The challenges of accessing non-web based shared resources

What are Federations and why does research need them?

Today, research for a number of disciplines is conducted more in collaborations and less in small individual projects. The European Commission stimulates this by encouraging collaborations between research institutes across Europe. Under this encouragement, large collaborations for research have been formed in the past. Within these collaborations, making use of each other services were done on a case by case situation. It usually came down to a user obtaining the necessary credentials for the services she needed. Although this approach is cumbersome, the number of people were quite small, making this approach acceptable.

Nowadays, the need to share resources is increasing. Individual institutes can no longer fund some of the resources needed to do research by themselves. A number of universities for example can share their resources to provide for better services. Access to these facilities is often still based on getting a local account at the service. In addition, it involves some kind of process of validating the identity of the person and making sure she is allowed access to the requested resources. This process is often still manual. However, as the number of people making use of these facilities grows, so does the impact of the validation process. Moreover, once a user has obtained an account based on her current affiliation with her research institute, she will have access to the resources until the account expires. This is typically a year. During this year, a number of things can happen which invalidates the original request. The researcher might change her affiliation for example. In these kinds of situations, the service provider is completely depended on the research institute to be informed about the change. This will of course rarely happen and will only be detected when the account must be renewed.

Getting access to services does not need to be so difficult as described above. A user is usually affiliated with an institute and has currently an identity there. This identity could be used by the service, if it can trust the identity. That implicitly means trusting the institute. We can group a number of institutes and service providers that share a particular ambition and add users to it that belong to the institutes and want to make use of the provided service. When these parties agree on certain common rules, we can call this a federation.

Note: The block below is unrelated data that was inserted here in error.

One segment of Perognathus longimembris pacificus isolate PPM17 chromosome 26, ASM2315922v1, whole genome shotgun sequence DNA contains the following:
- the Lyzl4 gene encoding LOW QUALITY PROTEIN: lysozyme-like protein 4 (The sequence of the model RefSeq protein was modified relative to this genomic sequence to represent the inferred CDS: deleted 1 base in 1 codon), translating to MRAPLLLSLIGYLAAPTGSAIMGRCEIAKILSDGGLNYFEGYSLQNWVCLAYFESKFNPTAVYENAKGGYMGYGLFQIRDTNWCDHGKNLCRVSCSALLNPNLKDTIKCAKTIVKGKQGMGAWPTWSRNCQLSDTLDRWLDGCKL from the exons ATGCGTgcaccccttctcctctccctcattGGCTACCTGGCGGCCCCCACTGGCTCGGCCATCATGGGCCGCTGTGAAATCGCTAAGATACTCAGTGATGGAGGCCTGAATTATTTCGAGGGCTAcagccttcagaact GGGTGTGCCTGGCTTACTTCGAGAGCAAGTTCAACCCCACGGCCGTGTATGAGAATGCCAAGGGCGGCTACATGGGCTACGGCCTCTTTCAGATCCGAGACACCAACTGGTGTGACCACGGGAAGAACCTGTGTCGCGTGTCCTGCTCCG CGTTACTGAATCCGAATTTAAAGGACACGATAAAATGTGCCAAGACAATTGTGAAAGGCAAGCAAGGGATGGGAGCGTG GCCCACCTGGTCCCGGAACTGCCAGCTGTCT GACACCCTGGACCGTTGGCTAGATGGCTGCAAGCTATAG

Within a federation a number of roles can be identified. On the one hand we need identities and on the other services that accept these identities. This requires a trust relation between those two roles. The role of providing identities is fulfilled by an Identity provider (IdP) and role of providing a service, by a Service Provider (SP). Of course, there is the role of the user, which identity is verified by an IdP and consumed by an SP. Figure 1 below shows a typical overview of a federation.

Diagram overview of a typical federation.
Figure 1: Overview of a typical federation. Groups of federation members and partners make up the federation. Inside these groups, identity providers, services providers and users find their place.

The federation exists on the bases of trust and makes it possible to use a single identity across a range of services. This negates the fact that a user needs to acquire a local account for all the services she wishes to use. Once an identity has become invalid, the SP is guarded by inappropriate access to its services.

Validating an Identity from at the IdP

We have looked at what roles are present in a federation: IdPs, SPs and users. Also, we have glanced at what each role wants: use a service, obtain a validated and trusted identity, etc. This does not tell us how one can obtain an identity from an IdP and use it at an SP.

Getting a validated identity starts with a user trying to access a service. The service requires authentication, but cannot provide it. The reason being that it does not know the user, yet. Instead of rejecting the user, it presents the user with a list of trusted IdPs from which the user must select one. The user selects the IdP that manages the identity of the user. Next, the SP will redirect the user to the selected IdP and there the user is asked to provide credentials to authenticate herself. If authentication is successful, the IdP will create an assertion stating the successful authentication and hands it over to the user. The user can now present a trusted validated identity to the SP. Before the SP accepts the provided identity and grant the user access, it will verify the assertion. The technology used to generate the messages for necessary information exchange, is based on SAML. The above SAML flow is visualized in Figure 2.